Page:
Data Structures and Algorithms in Python is beginner-friendly introduction to common data structures (linked lists, stacks, queues, graphs) and algorithms (search, sorting, recursion, dynamic programming) in Python, designed to help you prepare for coding interviews and assessments. Check out the full series here:
Earn a verified certificate of accomplishment for this course by signing up here: http://pythondsa.com .
Ask questions, get help & participate in discussions on the community forum: https://jovian.ai/forum/c/data-structures-and-algorithms-in-python/78
This course assumes very little background in programming and mathematics, and you can learn the required concepts here:
We'll cover any additional mathematical and theoretical concepts we need as we go along.
The best way to learn the material is to execute the code and experiment with it yourself. This tutorial is an executable Jupyter notebook. You can run this tutorial and experiment with the code examples in a couple of ways: using free online resources (recommended) or on your computer.
The easiest way to start executing the code is to click the Run button at the top of this page and select Run on Binder. You can also select "Run on Colab" or "Run on Kaggle", but you'll need to create an account on Google Colab or Kaggle to use these platforms.
To run the code on your computer locally, you'll need to set up Python, download the notebook and install the required libraries. We recommend using the Conda distribution of Python. Click the Run button at the top of this page, select the Run Locally option, and follow the instructions.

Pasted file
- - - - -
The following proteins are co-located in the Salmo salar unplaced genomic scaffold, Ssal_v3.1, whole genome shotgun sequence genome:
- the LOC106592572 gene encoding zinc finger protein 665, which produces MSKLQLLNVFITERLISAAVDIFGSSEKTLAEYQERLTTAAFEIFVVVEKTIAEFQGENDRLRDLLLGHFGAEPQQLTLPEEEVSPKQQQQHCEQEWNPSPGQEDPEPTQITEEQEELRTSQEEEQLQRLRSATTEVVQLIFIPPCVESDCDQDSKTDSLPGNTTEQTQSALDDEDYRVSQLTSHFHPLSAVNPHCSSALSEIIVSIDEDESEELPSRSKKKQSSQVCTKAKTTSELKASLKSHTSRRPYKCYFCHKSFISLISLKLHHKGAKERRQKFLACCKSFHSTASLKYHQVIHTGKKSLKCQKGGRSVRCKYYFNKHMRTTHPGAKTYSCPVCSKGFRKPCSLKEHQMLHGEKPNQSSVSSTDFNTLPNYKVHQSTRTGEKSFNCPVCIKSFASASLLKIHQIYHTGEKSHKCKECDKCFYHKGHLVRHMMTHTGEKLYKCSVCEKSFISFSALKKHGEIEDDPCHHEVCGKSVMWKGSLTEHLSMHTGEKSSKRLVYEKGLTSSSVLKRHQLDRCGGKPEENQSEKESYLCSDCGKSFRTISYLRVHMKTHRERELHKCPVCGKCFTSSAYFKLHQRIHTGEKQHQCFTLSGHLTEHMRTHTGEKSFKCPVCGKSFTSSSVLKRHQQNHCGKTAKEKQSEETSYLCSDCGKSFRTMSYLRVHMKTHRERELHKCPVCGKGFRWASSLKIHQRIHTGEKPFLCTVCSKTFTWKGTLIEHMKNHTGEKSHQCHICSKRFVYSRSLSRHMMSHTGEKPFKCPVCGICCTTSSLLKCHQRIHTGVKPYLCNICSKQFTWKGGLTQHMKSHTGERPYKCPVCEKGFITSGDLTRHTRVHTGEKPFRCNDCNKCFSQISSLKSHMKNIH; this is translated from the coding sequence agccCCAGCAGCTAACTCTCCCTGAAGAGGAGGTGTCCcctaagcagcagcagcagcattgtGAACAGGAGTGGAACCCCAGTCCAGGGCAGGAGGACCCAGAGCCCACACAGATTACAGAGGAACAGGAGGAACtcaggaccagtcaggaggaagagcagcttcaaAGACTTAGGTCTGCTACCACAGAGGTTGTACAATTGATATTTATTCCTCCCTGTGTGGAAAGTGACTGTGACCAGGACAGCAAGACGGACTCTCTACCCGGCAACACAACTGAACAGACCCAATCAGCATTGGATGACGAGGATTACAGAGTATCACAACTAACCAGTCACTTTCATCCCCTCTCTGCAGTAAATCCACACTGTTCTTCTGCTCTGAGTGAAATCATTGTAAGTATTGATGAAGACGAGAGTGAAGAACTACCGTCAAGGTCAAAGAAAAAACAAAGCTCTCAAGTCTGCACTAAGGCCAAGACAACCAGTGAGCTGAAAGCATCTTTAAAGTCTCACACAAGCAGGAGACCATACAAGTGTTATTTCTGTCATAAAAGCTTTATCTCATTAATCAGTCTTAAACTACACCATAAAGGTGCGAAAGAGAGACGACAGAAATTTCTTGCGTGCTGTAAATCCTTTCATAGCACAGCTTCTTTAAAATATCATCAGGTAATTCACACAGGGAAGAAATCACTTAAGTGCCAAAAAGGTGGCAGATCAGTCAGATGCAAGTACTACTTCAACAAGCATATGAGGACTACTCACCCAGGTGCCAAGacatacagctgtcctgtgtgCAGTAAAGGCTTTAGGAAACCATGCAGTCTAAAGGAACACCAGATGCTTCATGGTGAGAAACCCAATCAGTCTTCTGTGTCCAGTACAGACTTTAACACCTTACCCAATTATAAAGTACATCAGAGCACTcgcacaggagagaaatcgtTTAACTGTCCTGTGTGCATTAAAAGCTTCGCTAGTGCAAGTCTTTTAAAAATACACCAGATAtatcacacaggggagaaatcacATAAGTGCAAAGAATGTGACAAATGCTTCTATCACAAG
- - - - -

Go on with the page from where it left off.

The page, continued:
Jupyter Notebooks: This notebook is made of cells. Each cell can contain code written in Python or explanations in plain English. You can execute code cells and view the results instantly within the notebook. Jupyter is a powerful platform for experimentation and analysis. Don't be afraid to mess around with the code & break things - you'll learn a lot by encountering and fixing errors. You can use the "Kernel > Restart & Clear Output" menu option to clear all outputs and start again from the top.
Try executing the cells below:
# Import a library module
import math
# Use a function from the library
math.sqrt(49)
7.0
This course takes a coding-focused approach towards learning. In each notebook, we'll focus on solving one problem, and learn the techniques, algorithms, and data structures to devise an efficient solution. We will then generalize the technique and apply it to other problems.
In this notebook, we focus on solving the following problem:
QUESTION 1: Alice has some cards with numbers written on them. She arranges the cards in decreasing order, and lays them out face down in a sequence on a table. She challenges Bob to pick out the card containing a given number by turning over as few cards as possible. Write a function to help Bob locate the card.
This may seem like a simple problem, especially if you're familiar with the concept of binary search, but the strategy and technique we learning here will be widely applicable, and we'll soon use it to solve harder problems.
Whether you're pursuing a career in software development or data science, it's almost certain that you'll be asked to solve programming problems like reversing a linked list or balancing a binary tree in a technical interview or coding assessment.